Welfare reform in the 2015 election

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With the 2015 General Election fast approaching, we’re hearing lots of the usual promises from all of the parties about what they’ll do if they make it into government post May 7. From the standard commitments to the NHS, through the enduring promises of sorting out the economy, down to pledges to deal with immigration and look after the elderly, the party manifestos and messages contain many common themes. There is one huge area of public spending, though, that seems to have attracted relatively little comment or commitment to date, at least in the public debates and that is social security.

Remember, it’s the single biggest area of spending from government and one would have thought its place would be centre stage.

Thankfully, if one does take the time to sit down and read through the actual manifestos, we do find that there are various welfare policies and promises laid out. From the Conservatives, there is the pledge, which has been discussed without any detail, to cut £12 billion more from welfare spending. From their Coalition partners, the Liberal Democrats, we see commitments to reform the assessments for Employment and Support Allowance and Personal Independence Payments, as well as evaluating the merits of a public sector provider. Labour’s high-profile pledge is the long-standing promise to scrap the “Bedroom Tax”.

And as we dig further, into the above parties and the other competing party manifestos, we find many promises to review the operation and effect of benefit sanctions, something CPAG has been calling for as a priority. Reforms to the benefit cap are flagged up - to review its operation or even to lower the cap, something CPAG strongly opposes. Similarly, we hear that universal credit could be paused, or it may be implemented, or it could be accelerated, depending on the political hue. In a nutshell, it’s a very confusing picture at the moment. Whoever is elected is expected to be looking to implement some high profile Bills in a short space of time, with a Welfare Reform Bill thought to be very likely to feature.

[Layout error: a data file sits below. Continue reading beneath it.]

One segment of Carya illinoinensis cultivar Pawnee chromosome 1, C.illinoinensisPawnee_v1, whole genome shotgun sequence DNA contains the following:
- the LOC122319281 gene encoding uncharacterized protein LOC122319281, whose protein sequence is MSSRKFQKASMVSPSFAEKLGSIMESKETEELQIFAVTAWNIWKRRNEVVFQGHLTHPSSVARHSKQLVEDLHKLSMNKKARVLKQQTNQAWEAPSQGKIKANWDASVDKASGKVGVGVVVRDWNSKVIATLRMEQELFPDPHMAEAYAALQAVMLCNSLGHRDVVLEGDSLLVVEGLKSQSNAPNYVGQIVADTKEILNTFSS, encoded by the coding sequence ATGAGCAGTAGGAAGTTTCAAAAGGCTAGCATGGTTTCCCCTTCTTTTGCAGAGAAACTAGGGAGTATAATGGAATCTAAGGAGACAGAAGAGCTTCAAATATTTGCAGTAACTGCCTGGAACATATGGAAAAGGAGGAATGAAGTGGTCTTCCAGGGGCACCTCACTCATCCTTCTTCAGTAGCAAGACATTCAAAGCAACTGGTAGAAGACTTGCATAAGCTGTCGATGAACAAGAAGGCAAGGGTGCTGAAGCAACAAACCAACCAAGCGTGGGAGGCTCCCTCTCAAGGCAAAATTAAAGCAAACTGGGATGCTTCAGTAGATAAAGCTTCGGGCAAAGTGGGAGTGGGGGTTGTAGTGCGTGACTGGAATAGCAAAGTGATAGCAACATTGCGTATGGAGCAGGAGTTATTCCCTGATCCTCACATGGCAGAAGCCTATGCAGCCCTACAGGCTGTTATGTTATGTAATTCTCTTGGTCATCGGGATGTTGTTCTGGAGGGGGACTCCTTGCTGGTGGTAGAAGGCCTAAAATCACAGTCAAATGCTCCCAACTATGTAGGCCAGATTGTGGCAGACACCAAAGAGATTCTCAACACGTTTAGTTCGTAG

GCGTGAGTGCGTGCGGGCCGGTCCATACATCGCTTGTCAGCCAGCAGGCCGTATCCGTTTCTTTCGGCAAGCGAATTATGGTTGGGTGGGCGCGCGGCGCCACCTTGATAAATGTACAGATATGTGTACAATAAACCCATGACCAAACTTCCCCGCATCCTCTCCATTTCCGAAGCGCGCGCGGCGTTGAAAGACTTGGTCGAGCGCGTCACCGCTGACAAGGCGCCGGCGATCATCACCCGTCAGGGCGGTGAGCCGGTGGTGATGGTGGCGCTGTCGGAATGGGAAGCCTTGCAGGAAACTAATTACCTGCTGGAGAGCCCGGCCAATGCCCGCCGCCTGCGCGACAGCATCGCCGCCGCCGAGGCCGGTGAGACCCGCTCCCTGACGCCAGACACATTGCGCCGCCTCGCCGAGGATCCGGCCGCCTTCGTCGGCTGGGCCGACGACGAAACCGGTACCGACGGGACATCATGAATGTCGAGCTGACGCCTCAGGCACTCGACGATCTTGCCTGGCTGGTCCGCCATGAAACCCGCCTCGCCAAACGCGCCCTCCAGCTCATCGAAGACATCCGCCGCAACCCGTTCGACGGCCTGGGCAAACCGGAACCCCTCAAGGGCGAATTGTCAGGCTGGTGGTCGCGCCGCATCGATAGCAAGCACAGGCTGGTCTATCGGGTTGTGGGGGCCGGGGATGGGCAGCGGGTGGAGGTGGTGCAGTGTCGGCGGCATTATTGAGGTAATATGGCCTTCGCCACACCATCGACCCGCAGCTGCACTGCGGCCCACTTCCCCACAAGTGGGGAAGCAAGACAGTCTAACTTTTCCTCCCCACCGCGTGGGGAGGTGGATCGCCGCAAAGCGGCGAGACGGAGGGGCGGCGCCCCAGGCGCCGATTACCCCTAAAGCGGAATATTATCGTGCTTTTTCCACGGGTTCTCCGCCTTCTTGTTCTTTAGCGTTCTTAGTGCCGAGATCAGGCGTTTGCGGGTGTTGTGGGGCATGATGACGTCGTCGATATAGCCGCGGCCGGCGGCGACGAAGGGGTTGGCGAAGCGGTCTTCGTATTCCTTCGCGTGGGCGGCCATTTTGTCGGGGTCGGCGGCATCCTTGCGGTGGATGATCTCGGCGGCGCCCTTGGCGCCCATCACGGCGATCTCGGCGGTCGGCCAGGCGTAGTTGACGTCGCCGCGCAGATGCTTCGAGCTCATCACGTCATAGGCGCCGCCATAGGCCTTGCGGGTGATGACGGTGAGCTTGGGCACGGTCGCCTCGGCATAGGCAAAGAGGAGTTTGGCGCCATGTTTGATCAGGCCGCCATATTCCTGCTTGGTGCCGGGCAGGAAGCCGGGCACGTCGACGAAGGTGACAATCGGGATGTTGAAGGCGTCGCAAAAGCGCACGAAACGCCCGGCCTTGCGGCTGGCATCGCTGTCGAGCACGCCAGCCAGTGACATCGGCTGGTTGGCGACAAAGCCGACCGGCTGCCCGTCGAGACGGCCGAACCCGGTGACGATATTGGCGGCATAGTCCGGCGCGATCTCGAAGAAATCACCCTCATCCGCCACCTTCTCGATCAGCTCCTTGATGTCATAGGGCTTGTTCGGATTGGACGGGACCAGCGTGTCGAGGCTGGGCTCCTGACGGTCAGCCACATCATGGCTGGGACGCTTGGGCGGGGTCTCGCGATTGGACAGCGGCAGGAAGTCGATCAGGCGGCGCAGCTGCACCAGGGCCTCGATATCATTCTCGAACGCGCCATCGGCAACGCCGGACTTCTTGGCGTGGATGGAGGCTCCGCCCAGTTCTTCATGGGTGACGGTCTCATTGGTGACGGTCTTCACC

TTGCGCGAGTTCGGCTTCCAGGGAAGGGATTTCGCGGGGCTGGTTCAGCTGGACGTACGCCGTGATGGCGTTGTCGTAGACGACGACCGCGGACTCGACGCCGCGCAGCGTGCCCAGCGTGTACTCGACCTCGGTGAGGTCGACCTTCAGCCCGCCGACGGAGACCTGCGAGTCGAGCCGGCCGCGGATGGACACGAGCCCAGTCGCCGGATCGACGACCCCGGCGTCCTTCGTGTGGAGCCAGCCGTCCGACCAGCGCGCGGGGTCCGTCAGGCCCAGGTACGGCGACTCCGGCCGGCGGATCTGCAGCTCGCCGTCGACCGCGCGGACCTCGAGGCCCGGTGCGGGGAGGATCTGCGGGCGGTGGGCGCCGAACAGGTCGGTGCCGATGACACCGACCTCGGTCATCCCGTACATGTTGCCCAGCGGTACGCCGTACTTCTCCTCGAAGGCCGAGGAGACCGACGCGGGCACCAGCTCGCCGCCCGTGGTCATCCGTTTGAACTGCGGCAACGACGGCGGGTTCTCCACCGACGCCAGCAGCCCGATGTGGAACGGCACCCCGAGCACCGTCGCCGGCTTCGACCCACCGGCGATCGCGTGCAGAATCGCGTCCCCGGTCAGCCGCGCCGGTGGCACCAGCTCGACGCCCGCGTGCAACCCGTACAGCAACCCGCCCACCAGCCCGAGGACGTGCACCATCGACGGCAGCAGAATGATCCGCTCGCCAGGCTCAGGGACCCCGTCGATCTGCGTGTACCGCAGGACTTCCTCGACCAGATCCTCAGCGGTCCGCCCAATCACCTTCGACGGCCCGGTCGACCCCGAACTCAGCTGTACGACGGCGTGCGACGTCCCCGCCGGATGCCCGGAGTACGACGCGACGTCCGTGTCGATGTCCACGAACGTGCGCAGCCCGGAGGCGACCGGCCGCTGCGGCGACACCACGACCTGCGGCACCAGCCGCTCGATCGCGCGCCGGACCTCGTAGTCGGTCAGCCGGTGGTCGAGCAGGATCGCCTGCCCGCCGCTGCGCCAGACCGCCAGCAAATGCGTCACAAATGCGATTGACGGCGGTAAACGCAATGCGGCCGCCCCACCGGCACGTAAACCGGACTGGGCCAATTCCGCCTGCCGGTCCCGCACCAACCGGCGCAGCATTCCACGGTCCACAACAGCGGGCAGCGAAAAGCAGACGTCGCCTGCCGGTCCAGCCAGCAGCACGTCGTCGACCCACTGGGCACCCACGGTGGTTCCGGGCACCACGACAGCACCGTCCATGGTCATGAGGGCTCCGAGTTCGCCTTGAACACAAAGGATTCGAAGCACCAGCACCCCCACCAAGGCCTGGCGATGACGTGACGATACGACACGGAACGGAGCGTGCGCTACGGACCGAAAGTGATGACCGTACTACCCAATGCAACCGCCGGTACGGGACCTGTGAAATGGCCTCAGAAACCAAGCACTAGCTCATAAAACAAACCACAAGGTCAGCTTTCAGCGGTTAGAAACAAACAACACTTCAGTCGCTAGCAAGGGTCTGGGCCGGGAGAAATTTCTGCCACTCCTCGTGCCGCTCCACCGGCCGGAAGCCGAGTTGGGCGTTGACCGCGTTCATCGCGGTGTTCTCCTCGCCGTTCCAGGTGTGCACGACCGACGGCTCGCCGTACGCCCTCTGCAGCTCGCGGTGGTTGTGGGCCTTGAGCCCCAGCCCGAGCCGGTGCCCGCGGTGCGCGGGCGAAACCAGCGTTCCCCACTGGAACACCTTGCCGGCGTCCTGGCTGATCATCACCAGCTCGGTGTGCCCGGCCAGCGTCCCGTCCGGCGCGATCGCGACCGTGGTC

So spare a thought for the poor benefit claimant (as well as benefits advisers) who are trying to stay on top what is already a complex and confusing system, let alone starting to try to deal with a raft of new changes sometime later this year. Universal credit was promised to simply the system but there have been well noted problems of delays in implementation, with relatively small numbers claiming currently. In actual fact, this has led to a much more difficult system of statutory financial support being available for poor families across the country. We’re also concerned that the more stringent regime of conditionality that has accompanied universal credit is undermining the ability of low income households to care for their children and to move and stay out of poverty.

As well as drafting a six-point programme for the new government, CPAG is hoping that the publication of our new best-selling Welfare Benefits and Tax Credits Handbook will help in the short term. As ever, the Handbook has been fully updated to reflect all of the myriad changes to legislation and policy that have happened over the last 12 months. Described by many frontline advisers as their “Bible”, we feel that it’s an invaluable resource for anyone who needs to understand, inform, and advise on the benefits system in the UK. If you want to know more about this, or any of the above, then please get in touch with us, and we’re hoping that our collective efforts can help reduce poverty amongst the children and families in this country, whichever political party (or parties) we find ourselves with after May 7.